Financing Educational Projects in Third World Countries – Part II

3 04 2009

Introduction
In the world of education, the conversation often centers on the ideas of funding and fund-raising in one form or another. Every school in every corner of the world is in need of some level of financial windfall and long term financing scenarios that the longevity of its programming is not endangered from one generation to the next. In some cases, the financial scenarios that threaten school settings are healthy in the sense that they force the institutions to continually reinvent themselves and therefore stay attuned to the cultural changes that occur in every society over time. On the other hand, there are certain aspects of education that do not change as easily and so there are then systemic solutions that provide an avenue for educators to continue to provide a high impact education with fewer risks systemically and financially. It is a difficult balance beam to walk on in any institution of the United States. However, the dialogue here is not centered on the United States and its educational norms, morays, and systemic values, but this dialogue is geared towards answering an even more pressing question. How can the systemic values, educational tools, learning strategies and student outcomes be translated into a third world environment in a way that will make an impact on an entire country whose students are hungry for it, while remaining sensitive to the massive resource restraints that are present within a third world economy?

At this juncture, it is prudent to define the terms that are used throughout this dialogue to avoid any confusion.

•    Creative financing is defined as any finds acquisition, bank lending, or capital raising technique that differs from standard industry practices. It speaks to innovation in fund-raising ideas that defy the traditional sense of amassing capital.

•    In-the box thinking is defined as thinking that requires an adaption of existing resources to solve a problem or answer a question. Quality of ideas is not necessarily a factor, but solutions are valued only by their ability to provide solvency to a particular problem and beyond this there is little or no value.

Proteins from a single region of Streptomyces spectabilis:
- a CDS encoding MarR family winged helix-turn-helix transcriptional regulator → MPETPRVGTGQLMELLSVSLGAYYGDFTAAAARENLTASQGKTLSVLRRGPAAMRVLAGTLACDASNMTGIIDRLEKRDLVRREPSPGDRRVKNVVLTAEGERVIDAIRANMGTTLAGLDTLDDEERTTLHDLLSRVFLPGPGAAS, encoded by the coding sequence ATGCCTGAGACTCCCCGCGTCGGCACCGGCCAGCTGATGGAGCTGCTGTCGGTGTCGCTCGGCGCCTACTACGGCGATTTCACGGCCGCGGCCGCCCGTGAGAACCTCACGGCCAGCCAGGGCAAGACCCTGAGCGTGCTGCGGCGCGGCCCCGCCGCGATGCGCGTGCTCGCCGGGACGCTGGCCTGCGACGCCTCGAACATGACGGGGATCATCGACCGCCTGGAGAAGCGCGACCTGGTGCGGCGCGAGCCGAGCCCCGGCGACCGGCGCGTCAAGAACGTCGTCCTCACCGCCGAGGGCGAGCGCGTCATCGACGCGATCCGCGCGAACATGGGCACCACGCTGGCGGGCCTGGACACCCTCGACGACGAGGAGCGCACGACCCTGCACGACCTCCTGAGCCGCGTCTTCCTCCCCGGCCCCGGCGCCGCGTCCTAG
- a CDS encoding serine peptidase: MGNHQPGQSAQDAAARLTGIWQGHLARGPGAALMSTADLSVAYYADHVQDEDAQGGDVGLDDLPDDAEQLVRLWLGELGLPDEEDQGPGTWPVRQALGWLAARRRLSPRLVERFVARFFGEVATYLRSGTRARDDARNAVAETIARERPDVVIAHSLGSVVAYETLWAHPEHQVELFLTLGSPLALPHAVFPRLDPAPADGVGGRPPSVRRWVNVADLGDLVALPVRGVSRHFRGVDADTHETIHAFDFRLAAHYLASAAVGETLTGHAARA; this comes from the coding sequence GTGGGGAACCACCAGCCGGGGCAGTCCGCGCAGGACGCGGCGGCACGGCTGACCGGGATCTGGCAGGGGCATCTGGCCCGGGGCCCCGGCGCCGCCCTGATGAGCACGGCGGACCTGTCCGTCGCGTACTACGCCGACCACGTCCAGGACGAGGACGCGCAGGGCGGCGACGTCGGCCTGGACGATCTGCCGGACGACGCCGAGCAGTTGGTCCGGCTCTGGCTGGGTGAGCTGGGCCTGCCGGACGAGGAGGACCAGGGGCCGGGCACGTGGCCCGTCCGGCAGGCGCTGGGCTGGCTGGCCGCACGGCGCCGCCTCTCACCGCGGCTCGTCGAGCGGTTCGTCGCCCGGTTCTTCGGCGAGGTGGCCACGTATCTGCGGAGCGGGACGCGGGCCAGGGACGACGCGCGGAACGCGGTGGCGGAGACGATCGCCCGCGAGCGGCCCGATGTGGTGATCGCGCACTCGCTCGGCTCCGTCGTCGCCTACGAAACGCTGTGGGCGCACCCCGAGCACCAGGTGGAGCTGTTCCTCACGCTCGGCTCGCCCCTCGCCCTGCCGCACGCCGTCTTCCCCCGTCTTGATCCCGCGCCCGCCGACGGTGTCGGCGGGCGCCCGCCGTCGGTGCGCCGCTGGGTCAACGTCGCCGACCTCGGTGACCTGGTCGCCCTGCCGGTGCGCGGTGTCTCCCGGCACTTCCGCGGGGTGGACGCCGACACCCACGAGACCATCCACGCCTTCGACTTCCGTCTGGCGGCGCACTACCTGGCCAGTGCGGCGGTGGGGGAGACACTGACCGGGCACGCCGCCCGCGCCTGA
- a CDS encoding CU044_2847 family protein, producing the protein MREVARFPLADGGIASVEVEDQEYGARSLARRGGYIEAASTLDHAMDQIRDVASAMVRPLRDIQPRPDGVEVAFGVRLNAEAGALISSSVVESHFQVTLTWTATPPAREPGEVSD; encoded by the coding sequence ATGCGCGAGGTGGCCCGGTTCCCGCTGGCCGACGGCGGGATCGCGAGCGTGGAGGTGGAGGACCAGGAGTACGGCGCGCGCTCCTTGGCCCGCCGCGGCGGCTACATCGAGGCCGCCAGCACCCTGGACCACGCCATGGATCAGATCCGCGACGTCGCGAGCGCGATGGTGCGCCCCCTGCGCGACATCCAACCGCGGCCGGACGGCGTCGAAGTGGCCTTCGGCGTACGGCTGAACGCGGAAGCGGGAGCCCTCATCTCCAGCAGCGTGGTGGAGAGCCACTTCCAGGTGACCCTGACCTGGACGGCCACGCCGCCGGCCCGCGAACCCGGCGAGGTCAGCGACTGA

•    Out-of-the-box thinking is defined as thinking that requires the creative adaptation of resources outside of those that are traditionally used to being solvency to a problem. Here, the quality of an idea is of value due to innovation and not merely adaptation.

•    Distance Learning is defined as an asynchronous learning environment where learners are able to utilize internet driven technologies and educational media as the catalyst for learning and completing an education program.

•    EE-learning is defined as a combination of an electronic asynchronous learning environment coupled with an experiential learning environment most commonly used to teach or emphasize a skill or skill set. A good example of this may be in the field of auto mechanics. A learner could learn the mechanical theories surrounding the inner workings of a carburetor in an online environment, and then actually assemble and disassemble one in the field under the supervision of an automotive professional.

•    Educational Media/ Technology are defined as separate entities for the purpose of this dialogue and are an important distinction to understand. Technology is defined as the mechanisms by which resources are deployed (i.e. a machine, or the Internet, or an online course room.) Educational media is defined as text, images (still and moving), sounds, and artifacts that are used as resources for the purpose of facilitating learning within a set of established objectives (i.e. An article, a film, a quiz, a lecture on cd.)